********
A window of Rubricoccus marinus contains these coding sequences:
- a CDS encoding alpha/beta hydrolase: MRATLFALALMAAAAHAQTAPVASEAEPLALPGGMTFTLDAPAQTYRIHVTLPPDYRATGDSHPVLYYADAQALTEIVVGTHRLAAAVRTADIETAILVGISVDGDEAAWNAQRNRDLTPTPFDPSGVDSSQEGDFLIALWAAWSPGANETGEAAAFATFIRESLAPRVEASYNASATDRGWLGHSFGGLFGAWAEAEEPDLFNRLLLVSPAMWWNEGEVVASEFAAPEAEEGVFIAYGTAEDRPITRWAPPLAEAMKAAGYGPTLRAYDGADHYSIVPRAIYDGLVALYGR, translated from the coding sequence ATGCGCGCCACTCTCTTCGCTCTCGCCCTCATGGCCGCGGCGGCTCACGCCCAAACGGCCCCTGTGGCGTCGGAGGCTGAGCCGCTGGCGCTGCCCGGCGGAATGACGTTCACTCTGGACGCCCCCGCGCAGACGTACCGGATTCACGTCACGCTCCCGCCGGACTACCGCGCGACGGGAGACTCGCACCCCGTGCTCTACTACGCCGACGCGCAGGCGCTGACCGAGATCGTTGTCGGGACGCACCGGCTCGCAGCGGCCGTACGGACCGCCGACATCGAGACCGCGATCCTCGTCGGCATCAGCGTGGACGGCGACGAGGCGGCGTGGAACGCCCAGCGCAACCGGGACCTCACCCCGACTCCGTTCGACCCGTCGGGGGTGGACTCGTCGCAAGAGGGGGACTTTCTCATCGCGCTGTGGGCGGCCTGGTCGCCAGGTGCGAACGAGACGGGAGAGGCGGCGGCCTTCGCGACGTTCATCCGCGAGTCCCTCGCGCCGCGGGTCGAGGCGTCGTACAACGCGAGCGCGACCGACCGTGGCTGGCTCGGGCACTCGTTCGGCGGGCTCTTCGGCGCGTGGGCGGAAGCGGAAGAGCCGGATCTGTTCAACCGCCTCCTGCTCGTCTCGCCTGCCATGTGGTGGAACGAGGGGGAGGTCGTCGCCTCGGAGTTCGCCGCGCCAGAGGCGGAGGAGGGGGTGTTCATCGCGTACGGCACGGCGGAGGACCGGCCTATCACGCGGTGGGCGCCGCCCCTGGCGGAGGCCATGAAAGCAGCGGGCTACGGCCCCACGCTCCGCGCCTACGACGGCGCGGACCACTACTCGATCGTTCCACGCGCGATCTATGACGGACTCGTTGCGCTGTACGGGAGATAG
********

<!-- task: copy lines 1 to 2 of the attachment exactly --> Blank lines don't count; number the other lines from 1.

A window of Rubricoccus marinus contains these coding sequences:
- a CDS encoding alpha/beta hydrolase: MRATLFALALMAAAAHAQTAPVASEAEPLALPGGMTFTLDAPAQTYRIHVTLPPDYRATGDSHPVLYYADAQALTEIVVGTHRLAAAVRTADIETAILVGISVDGDEAAWNAQRNRDLTPTPFDPSGVDSSQEGDFLIALWAAWSPGANETGEAAAFATFIRESLAPRVEASYNASATDRGWLGHSFGGLFGAWAEAEEPDLFNRLLLVSPAMWWNEGEVVASEFAAPEAEEGVFIAYGTAEDRPITRWAPPLAEAMKAAGYGPTLRAYDGADHYSIVPRAIYDGLVALYGR, translated from the coding sequence ATGCGCGCCACTCTCTTCGCTCTCGCCCTCATGGCCGCGGCGGCTCACGCCCAAACGGCCCCTGTGGCGTCGGAGGCTGAGCCGCTGGCGCTGCCCGGCGGAATGACGTTCACTCTGGACGCCCCCGCGCAGACGTACCGGATTCACGTCACGCTCCCGCCGGACTACCGCGCGACGGGAGACTCGCACCCCGTGCTCTACTACGCCGACGCGCAGGCGCTGACCGAGATCGTTGTCGGGACGCACCGGCTCGCAGCGGCCGTACGGACCGCCGACATCGAGACCGCGATCCTCGTCGGCATCAGCGTGGACGGCGACGAGGCGGCGTGGAACGCCCAGCGCAACCGGGACCTCACCCCGACTCCGTTCGACCCGTCGGGGGTGGACTCGTCGCAAGAGGGGGACTTTCTCATCGCGCTGTGGGCGGCCTGGTCGCCAGGTGCGAACGAGACGGGAGAGGCGGCGGCCTTCGCGACGTTCATCCGCGAGTCCCTCGCGCCGCGGGTCGAGGCGTCGTACAACGCGAGCGCGACCGACCGTGGCTGGCTCGGGCACTCGTTCGGCGGGCTCTTCGGCGCGTGGGCGGAAGCGGAAGAGCCGGATCTGTTCAACCGCCTCCTGCTCGTCTCGCCTGCCATGTGGTGGAACGAGGGGGAGGTCGTCGCCTCGGAGTTCGCCGCGCCAGAGGCGGAGGAGGGGGTGTTCATCGCGTACGGCACGGCGGAGGACCGGCCTATCACGCGGTGGGCGCCGCCCCTGGCGGAGGCCATGAAAGCAGCGGGCTACGGCCCCACGCTCCGCGCCTACGACGGCGCGGACCACTACTCGATCGTTCCACGCGCGATCTATGACGGACTCGTTGCGCTGTACGGGAGATAG